risky business: how budget reforms to higher education could impact women
My mum once told me that when she quit her job after my younger sister was born to look after my sisters and me full time it was the happiest time of her life. But to really understand that statement you need to know a little bit about my mum.
In the speech she gave at my 21st birthday party my mother revealed (to the amusement of everyone present) that she wasn’t entirely happy when she found out that she was pregnant with me. In fact she was so dismayed that her doctor reminded her of a woman’s right to choose. At this point in her life my mother had graduated with a Bachelor of Laws, won a university medal, completed an honours year at Oxford and was newly arrived back in Australia to take up a teaching position at her old university. So I think it’s fair to say she was a pretty academic, career oriented person. And having kids so soon was definitely not part of the plan.
As it turned out, the plan could be moulded to accommodate for a loud, often smelly, insomniac baby, so Mum had me, took her maternity leave and then went back to work. When my sister was born two years later, however, she quit her job. My dad worked full time and despite having a mortgage on the house and 18+ years of child related expenses to look forward to, my parents decided they could afford to live on a single income for a few years.
One of the reasons Mum gave me for her decision to quit work to focus on us, her kids, despite being the academic person that she was (and still is,) was that you can pursue your career your whole life, but your kids are only young once. She felt like she was missing out on seeing us grow, and that was reason enough to put off her career goals and take a hit financially in the short term.
Amongst the announcements in the Federal Budget were a string of ‘reforms’ to the area of higher education. One of these was to raise the rate of interest charged on FEE-HELP loans, and to lower the income threshold at which people have to start paying off their student debt. Student groups have criticised these changes, saying that it will make it more difficult for people from disadvantaged backgrounds to access higher education.
This week the Greens have released modeling showing the impact the proposed changes will have on women who take time off work after having children, and as a young woman with a sizable student debt under her belt, the findings are pretty concerning.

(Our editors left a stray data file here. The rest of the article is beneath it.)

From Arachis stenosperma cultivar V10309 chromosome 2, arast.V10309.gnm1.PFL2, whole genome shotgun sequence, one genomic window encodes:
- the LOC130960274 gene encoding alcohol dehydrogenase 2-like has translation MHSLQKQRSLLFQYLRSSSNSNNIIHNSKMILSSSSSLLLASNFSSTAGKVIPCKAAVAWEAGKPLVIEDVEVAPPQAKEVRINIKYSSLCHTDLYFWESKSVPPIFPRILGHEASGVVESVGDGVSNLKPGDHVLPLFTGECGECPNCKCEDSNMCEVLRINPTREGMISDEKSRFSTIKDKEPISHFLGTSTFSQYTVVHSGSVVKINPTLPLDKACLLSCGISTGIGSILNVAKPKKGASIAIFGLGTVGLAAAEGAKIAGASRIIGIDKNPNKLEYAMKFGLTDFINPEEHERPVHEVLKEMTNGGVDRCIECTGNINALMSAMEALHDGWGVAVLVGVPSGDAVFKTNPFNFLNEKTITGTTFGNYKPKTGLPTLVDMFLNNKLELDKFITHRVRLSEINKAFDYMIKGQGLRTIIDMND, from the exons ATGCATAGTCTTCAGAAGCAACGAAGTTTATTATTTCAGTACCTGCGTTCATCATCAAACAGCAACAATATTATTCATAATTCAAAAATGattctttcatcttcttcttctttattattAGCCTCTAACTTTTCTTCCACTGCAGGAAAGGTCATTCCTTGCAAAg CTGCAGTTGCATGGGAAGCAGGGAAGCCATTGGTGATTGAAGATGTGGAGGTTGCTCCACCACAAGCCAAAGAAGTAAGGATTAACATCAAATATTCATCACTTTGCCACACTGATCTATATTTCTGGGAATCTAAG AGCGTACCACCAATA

A woman who takes time off work or works part time for a few years after having children will end up paying around 30 per cent more interest on her loan because of the extra time it will take her to pay it back. The Greens have calculated the amount of interest paid on a student loan based on the average salaries of nurses and teachers, and we’re talking upwards of five thousand dollars of extra debt for the woman who takes time off.
In the context of other budget announcements such as changing eligibility requirements for the Family Tax Benefit, co-payments for GP visits and increases to the cost of medicines under the Pharmaceutical Benefits Scheme, an extra $5-10,000 worth of debt is a scary prospect for families who are just starting out. And this is all from a party who claim they stand for conservative family values.
When my mum decided to quit her job in order to spend more time with us, she took a calculated financial and career risk. There’s no denying she was in a pretty privileged place to be able to do so at all – if she had been a single parent the option might not even have been on the table – but it was still a risk nonetheless. Putting aside the question of why more mothers than fathers make the decision to put their careers on hold in order to spend time with their children, the fact that women are more likely to do it means the financial burden of this decision will fall more heavily on them.
If the changes outlined in the budget go ahead, and if I one day find myself in the similar position of questioning whether to pursue my career or spend more time with my children, the changes to the FEE-HELP repayment scheme are going to mean that I have an even heftier financial burden to bear.